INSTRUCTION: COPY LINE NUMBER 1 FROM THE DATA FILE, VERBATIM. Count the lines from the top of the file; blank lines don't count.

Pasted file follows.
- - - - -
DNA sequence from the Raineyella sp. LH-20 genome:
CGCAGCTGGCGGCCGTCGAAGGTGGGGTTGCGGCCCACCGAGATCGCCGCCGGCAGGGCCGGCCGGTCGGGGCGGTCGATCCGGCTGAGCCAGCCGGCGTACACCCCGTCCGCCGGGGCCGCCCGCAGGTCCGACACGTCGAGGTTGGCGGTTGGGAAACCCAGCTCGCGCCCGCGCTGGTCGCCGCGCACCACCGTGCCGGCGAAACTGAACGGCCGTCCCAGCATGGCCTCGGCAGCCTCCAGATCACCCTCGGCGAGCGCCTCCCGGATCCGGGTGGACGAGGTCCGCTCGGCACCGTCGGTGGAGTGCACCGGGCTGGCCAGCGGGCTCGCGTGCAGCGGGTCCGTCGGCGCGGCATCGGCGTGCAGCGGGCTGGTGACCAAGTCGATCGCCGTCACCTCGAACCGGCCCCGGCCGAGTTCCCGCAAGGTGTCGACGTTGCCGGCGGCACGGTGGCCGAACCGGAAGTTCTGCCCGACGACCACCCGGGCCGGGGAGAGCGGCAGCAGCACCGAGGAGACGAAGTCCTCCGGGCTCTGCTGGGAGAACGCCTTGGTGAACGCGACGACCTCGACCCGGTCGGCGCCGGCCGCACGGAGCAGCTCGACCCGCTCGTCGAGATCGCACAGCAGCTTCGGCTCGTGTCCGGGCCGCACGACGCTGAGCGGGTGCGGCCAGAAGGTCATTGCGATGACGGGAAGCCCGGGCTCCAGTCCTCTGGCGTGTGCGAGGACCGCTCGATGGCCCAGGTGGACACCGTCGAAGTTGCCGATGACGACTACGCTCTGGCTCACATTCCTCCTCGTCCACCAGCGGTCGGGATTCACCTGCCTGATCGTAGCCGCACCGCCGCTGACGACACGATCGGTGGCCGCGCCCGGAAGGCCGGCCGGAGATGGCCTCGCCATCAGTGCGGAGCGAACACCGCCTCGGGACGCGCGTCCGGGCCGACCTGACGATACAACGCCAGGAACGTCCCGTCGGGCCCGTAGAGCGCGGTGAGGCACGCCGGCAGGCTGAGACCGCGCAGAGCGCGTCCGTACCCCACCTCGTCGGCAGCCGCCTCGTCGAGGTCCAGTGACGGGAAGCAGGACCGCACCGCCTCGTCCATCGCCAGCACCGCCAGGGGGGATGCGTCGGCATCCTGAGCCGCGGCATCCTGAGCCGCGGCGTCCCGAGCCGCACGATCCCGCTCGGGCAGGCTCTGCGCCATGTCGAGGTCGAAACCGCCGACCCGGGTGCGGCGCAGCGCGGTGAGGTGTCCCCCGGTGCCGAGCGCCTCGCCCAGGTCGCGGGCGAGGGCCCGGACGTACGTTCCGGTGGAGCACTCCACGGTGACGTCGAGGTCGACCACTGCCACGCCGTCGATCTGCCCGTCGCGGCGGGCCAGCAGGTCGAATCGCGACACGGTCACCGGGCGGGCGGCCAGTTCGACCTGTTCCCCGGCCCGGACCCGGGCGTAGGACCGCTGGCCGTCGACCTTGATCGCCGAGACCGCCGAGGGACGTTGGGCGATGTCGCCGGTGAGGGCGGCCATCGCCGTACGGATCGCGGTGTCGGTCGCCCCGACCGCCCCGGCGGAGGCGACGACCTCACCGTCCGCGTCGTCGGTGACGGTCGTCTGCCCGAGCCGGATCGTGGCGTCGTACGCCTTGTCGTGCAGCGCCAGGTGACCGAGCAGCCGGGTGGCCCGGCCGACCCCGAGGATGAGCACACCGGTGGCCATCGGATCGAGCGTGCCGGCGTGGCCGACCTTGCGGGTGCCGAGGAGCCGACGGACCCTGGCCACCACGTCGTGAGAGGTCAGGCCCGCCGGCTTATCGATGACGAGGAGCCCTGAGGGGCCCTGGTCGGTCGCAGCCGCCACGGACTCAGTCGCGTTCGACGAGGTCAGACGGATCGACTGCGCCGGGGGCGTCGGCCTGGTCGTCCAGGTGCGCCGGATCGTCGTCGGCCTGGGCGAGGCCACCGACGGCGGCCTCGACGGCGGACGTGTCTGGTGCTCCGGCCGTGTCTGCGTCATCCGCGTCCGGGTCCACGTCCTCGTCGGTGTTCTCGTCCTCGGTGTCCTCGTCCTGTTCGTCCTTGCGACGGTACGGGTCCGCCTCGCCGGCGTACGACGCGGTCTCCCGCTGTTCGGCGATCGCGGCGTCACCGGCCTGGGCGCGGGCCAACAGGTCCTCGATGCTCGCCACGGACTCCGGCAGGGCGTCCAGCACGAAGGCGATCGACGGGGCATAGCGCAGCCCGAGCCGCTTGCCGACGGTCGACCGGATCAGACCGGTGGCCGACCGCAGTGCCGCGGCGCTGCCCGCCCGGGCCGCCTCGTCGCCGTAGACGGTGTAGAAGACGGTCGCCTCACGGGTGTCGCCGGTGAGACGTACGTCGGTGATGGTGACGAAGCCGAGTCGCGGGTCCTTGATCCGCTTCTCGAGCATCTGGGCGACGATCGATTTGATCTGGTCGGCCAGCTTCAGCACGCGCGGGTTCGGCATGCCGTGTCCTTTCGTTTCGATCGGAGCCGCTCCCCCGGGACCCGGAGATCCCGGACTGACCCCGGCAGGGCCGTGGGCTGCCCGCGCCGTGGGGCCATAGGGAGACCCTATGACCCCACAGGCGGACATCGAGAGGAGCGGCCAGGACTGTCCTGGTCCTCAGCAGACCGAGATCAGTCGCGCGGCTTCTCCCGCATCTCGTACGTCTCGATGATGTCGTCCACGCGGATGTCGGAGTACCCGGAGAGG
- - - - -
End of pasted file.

DNA sequence from the Raineyella sp. LH-20 genome: